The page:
The song "Seven Souls" by Material, which features Burroughs, was featured prominently in a 2006 Episode of "The Sopranos" entitled "Members Only."

Burroughs was inducted into the St. Louis Walk of Fame in St. Louis, Missouri.

Bibliography

Novels/Fiction

Non Fiction

Stories

Collections

Collaborations

Many of Burroughs' works were later republished with revisions made by the author, and/or censored material restored. Both Junkie/Junky and Naked Lunch were published in "restored" editions following Burroughs' death. An expanded edition of Yage Letters entitled Yage Letters Redux was published in April 2006.

Burroughs' son, William S. Burroughs Jr., also wrote two novels: Speed and Kentucky Ham. These books are often erroneously credited to his father.

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Appearances in Media

Burroughs also participated on numerous album releases by Giorno Poetry Systems, including The Nova Convention and You're the Guy I Want to Spend My Money With (with John Giorno and Laurie Anderson). He was also featured doing a spoken word piece entitled "Sharkey's Night," on the Laurie Anderson album Mister Heartbreak. Burroughs also provided vocal samples for the soundtrack of Anderson's 1986 concert film, Home of the Brave and cameo'd in it. Furthermore, in 1992 he recorded "Quick Fix" with the band Ministry, which appeared on their single for "Just One Fix." The single featured cover art by Burroughs and a remix of the song dubbed the "W.S.B. mix."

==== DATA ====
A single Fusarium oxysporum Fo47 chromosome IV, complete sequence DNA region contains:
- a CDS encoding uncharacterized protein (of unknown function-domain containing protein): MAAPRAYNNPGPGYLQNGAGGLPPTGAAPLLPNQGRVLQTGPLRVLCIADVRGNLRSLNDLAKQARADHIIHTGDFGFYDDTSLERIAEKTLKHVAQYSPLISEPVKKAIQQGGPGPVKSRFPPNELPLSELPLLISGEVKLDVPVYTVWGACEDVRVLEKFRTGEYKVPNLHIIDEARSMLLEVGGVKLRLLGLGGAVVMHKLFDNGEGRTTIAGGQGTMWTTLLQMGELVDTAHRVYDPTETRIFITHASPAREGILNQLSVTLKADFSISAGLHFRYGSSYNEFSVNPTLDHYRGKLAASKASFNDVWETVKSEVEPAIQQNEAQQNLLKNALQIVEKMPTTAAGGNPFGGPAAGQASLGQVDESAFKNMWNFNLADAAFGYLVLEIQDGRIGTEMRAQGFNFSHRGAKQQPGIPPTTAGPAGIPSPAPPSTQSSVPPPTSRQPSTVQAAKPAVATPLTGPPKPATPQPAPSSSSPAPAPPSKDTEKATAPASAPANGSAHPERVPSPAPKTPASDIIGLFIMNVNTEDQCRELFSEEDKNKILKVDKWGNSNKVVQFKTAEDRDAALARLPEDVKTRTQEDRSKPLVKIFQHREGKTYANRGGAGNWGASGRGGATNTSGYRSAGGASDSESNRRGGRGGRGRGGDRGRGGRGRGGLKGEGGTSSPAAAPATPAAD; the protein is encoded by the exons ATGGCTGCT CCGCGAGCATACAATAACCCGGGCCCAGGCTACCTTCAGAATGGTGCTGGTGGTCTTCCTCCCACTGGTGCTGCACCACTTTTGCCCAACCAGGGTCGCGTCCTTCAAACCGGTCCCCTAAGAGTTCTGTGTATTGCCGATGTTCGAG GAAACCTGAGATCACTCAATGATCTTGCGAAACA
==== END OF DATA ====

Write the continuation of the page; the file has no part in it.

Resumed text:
Burroughs appeared in a number of cameos in films and videos, such as David Blair's Wax: or the Discovery of Television among the Bees, 1991,in which he plays a beekeeper, in an elliptic story about the first Gulf War, and Decoder (1984) by Klaus Maeck. Rundown at Internet Movie Database. He played an aging junkie priest in Drugstore Cowboy by Gus Van Sant. He also made a number of short films in the 1960s based upon his works, directed by Antony Balch. Near the end of his life, recordings of Burroughs reading his short stories "A Junky's Christmas" and "Ah Pook is Here" were used to great effect on the soundtracks of two highly acclaimed animated film adaptations of the pieces. He also gave a reading on Saturday Night Live on 7 November, 1981.

Burroughs also featured in the 1997 music video Last Night on Earth by U2. He appears at the end of the video pushing a shopping trolley with a large spotlight positioned inside it. The video ends with a close up of Burrough's eyes. Burroughs' scenes were filmed only a few weeks before his death.

In March 2006, an archival recording of Burroughs was played during the opening montage of the first episode of the sixth season of The Sopranos.

References

  • Grauerholz, James. Word Virus. New York: Grove, 1998.
  • Miles, Barry. William Burroughs: El Hombre Invisible, A Portrait, New York: Hyperion, 1992.
  • Morgan, Ted. Literary Outlaw. New York: Avon, 1988.
  • Gilmore, John. Laid Bare: A Memoir of Wrecked Lives and the Hollywod Death Trip. Searching for Rimbaud. Amok Books, 1997.
  • Joe Ambrose, Terry Wilson, Frank Rynne. Man From Nowhere; Storming the Citadels of Enlightenment with William Burroughs and Brion Gysin. 1992

External links